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iron, and likewise with the magnet itself, placed on the top of St. Paul's in London (one of the highest churches in Europe), to see whether their attractive power was diminished in consequence of their distance from the ground; but there was no difference at all.






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I. The Table of Presence. OBSERVE first, all bodies of every kind which generate light; as stars, fiery meteors, flame, wood, metals, and other bodies ignited, sugar in scraping and breaking, the glowworm, spray of salt-water beaten and thrown about, the eyes of some animals, some kinds of rotten wood, a great mass of snow. The air itself may perhaps have a feeble light suited to the eyes of those animals which see at night. Iron and tin when put into aqua-fortis for solution boil up, and without

any fire conceive a strong heat; but whether they emit any light is a point for inquiry. The oil of lamps sparkles in hard frosts; on a clear night a feeble light is sometimes visible about a sweating horse ; and sometimes likewise, though seldom, about men's hair, in the shape of a small lambent flame; as happened to Lucius Marcius in Spain. A woman's stomacher was lately observed to shine, but only on being rubbed ; this however had been dyed green, a dye in which alum is an ingredient, and it slightly crackled while it glittered. Inquire whether alum glitters on being scraped or broken; but I suppose it requires a stronger fracture than sugar, as being a more stubborn body. Some stockings have been observed to shine on being pulled off, either from sweat or alum dye. Other instances.

1 Livy, xxv. 39.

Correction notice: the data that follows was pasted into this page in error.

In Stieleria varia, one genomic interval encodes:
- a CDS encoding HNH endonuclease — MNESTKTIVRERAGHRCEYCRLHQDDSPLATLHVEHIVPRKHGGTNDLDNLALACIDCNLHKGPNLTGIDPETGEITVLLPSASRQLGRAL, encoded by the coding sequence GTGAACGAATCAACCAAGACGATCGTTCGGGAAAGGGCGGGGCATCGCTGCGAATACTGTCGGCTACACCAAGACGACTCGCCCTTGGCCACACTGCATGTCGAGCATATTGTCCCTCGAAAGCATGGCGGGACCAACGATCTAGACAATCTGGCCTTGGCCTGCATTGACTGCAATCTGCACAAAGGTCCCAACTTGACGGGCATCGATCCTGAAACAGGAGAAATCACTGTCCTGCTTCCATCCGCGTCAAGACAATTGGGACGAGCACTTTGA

II. The Table of Absence in the next Degree. Observe likewise what those bodies are which do not emit light, and yet have a great resemblance to those which do. Boiling water gives no light; neither does air though violently heated. Mirrors and diamonds, which reflect light so wonderfully, give none of their own.

Other instances. Observe likewise accurately in this kind of instances respecting those that are migratory, that is, where light is present and absent, as it were in passing. An ignited coal gives light, but if it be strongly compressed it at once loses it. The crystalline moisture of the glowworm, at the death of the worm, though broken and divided into parts, retains its light for a short time; but this soon dies away.

Other instances.

III. The Table of Degrees. Observe the different intensities and vibrations of different kinds of light. The flame of wood emits a strong light; the flame of spirit of wine a weaker; the flame of coals thoroughly ignited one very dusky and hardly visible. Other instances.

IV. Colours of Light. Observe concerning the colours of light, what kinds there are, and what not. Some of the stars are white, some bright, some reddish, and some lead-coloured.

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